• Identification of EJ Communities: Early identification of which communities are considered EJ communities can assist companies in assessing their potential impacts and risks. One of the priorities identified in the Strategic Plan is the improvement of EJSCREEN, EPA’s EJ mapping tool, to increase the availability and quality of data for regulated entities, including the anticipated launch of the expanded Climate & Economic Justice Screening Tool. Individual states, such as California, are also pursuing their own EJ mapping tools, and so, regulated entities may experience a moving target in terms of the data available and/or required for their consideration when planning projects. As such, it will become increasingly important for companies to monitor EJ developments; maintain strong communication with federal, state, and local agencies; and effectively engage with local communities.  
  • Consideration of Cumulative Impacts Faced by EJ Communities: EJ communities experience a disproportionate share of the adverse health and environmental effects of industrial, municipal, and commercial operations or the execution of government programs and policies. Therefore, it is important for companies to accurately assess the baseline of impacts faced by EJ communities related to their operations. How such a baseline is calculated may be revised this year due to the Council on Environmental Quality’s (CEQ) proposed rulemaking to revert its implementing regulations for the National Environmental Policy Act (“NEPA”) to their pre-2020 form. Among these changes would be the return to “effects” and “impacts” referring to direct, indirect, and cumulative effects and impacts. Cumulative effects are effects resulting from the incremental impact of the action when added to other past, present, and reasonably foreseeable future actions regardless of who undertakes the other actions. 40 CFR §1508.7 (2019). As such, permitting decisions, for example, would be required to factor in historical (and future) disproportionate impacts on EJ communities.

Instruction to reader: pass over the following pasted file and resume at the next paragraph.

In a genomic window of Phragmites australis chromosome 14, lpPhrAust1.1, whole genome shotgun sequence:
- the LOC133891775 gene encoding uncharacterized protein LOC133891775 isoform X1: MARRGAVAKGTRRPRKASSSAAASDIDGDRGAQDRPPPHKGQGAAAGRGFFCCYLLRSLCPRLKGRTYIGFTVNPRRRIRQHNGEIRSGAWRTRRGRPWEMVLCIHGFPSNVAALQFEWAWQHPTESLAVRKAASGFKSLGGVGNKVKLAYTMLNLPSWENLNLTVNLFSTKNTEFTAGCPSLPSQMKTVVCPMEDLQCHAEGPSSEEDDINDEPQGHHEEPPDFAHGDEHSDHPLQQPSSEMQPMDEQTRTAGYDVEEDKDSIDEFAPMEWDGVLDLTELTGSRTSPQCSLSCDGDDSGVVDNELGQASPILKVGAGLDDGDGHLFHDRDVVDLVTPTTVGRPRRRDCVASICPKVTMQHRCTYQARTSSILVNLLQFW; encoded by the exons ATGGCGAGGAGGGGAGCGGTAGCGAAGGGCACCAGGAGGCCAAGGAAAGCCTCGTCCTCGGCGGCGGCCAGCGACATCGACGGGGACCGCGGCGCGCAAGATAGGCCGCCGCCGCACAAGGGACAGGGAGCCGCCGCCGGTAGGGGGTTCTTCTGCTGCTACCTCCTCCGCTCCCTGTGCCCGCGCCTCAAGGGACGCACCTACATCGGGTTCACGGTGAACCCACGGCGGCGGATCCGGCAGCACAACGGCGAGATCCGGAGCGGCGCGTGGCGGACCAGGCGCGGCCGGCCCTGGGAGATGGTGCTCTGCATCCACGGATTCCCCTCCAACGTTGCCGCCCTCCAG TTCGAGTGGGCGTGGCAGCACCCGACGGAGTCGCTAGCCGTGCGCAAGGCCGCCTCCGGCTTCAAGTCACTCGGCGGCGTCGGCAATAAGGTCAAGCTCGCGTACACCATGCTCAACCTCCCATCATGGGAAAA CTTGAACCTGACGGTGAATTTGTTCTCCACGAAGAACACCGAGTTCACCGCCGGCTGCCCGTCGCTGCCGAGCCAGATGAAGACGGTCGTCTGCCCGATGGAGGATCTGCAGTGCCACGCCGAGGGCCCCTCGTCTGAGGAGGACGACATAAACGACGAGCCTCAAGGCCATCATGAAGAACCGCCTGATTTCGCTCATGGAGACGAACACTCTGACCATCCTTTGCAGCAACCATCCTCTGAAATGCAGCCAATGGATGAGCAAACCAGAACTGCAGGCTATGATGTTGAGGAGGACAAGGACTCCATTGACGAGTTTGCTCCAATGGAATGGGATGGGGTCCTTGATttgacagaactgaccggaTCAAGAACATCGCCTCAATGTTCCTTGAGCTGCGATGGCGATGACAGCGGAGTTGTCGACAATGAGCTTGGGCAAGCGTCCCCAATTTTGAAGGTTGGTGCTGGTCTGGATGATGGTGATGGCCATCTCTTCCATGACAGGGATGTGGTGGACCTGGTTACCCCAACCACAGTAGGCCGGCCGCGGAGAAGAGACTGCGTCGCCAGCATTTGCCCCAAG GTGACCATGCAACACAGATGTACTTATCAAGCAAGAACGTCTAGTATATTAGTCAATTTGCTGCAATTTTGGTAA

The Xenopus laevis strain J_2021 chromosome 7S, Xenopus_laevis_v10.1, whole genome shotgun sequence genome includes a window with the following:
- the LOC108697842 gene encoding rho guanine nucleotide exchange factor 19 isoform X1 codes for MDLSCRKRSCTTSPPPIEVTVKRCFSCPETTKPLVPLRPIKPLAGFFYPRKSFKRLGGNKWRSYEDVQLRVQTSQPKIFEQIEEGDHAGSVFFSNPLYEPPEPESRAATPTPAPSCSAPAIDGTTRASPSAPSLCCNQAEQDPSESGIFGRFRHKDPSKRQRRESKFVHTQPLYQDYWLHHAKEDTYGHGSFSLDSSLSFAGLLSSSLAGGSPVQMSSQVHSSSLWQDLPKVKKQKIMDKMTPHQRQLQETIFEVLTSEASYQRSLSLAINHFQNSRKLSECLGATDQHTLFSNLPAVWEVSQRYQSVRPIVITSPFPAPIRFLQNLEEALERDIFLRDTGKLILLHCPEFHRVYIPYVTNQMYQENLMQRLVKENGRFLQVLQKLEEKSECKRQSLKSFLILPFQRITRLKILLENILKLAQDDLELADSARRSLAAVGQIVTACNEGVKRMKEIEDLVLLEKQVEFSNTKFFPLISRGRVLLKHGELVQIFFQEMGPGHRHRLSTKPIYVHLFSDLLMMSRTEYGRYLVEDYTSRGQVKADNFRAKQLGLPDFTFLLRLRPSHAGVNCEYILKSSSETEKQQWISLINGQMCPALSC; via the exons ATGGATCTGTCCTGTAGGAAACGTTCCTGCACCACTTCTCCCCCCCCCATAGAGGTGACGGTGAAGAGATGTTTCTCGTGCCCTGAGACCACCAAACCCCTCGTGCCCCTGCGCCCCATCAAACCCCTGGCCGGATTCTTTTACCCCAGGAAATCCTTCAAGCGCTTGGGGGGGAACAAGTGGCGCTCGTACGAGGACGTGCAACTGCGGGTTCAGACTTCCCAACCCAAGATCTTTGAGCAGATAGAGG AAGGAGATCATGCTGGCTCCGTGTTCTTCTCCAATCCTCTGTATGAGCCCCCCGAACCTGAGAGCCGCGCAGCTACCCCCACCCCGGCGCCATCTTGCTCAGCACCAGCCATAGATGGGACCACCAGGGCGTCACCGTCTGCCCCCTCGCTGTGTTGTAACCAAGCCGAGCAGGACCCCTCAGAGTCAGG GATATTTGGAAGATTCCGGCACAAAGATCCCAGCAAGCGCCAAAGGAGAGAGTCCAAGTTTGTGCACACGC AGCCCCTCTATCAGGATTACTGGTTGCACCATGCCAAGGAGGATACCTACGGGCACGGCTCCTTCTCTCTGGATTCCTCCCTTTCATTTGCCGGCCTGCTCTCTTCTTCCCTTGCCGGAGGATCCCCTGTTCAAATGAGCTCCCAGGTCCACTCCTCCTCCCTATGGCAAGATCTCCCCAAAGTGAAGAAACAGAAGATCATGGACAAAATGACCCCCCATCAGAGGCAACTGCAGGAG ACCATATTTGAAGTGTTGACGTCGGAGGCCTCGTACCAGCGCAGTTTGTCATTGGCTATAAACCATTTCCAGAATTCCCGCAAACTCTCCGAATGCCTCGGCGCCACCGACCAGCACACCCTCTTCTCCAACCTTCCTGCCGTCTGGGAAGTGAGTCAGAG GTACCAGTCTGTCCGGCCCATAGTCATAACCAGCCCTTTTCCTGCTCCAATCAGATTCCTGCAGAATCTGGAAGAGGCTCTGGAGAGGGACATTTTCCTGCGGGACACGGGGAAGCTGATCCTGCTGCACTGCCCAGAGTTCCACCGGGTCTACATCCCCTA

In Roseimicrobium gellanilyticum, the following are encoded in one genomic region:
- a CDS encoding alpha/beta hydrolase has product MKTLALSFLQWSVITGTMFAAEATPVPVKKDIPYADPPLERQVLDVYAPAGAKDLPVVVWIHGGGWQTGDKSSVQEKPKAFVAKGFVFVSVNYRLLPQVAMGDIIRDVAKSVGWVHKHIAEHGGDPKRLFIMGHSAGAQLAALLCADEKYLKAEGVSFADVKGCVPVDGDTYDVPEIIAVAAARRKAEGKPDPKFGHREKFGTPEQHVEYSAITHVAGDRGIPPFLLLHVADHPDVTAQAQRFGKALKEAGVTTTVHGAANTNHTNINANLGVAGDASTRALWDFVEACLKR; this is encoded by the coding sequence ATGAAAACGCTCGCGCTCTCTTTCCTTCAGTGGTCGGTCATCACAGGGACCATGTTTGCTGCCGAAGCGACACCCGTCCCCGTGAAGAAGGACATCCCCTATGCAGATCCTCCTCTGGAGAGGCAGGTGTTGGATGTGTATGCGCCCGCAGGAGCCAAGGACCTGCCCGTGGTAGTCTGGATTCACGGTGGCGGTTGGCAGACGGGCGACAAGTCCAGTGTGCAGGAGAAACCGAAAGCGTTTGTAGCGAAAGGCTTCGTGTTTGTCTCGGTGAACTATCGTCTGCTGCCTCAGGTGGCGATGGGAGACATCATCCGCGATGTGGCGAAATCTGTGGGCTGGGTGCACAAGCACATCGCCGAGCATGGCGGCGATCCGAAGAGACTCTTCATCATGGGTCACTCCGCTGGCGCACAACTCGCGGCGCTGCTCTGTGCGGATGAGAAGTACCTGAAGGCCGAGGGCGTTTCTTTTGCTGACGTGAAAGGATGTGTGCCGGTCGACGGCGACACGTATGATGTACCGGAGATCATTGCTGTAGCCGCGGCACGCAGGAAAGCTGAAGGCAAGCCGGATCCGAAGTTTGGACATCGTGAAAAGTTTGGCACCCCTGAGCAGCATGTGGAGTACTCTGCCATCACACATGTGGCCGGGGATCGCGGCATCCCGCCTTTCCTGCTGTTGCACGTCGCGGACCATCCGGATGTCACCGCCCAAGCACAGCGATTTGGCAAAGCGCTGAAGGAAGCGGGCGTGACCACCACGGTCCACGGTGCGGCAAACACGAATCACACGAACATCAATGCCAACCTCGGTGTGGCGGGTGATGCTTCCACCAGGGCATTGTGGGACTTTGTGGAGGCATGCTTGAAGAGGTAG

Both focus areas highlight the need for regulated entities, particularly those requiring environmental permits of any kind, to timely and adequately consider EJ communities to avoid later ramifications, including permit denials, inspections, enforcement actions, and more.  

Similar clarification of key terms and concepts is also anticipated in 2022 related to ESG initiatives, with anticipated regulatory developments and enhanced enforcement activity to come from various regulators, including the U.S. Federal Trade Commission (FTC) and the U.S. Securities and Exchange Commission (SEC). Refer to the Clark Hill 2022 Automotive & Manufacturing Industry Outlook: ESG for additional details 

Continuing investment and ramp up in Infrastructure Bill for EV charging stations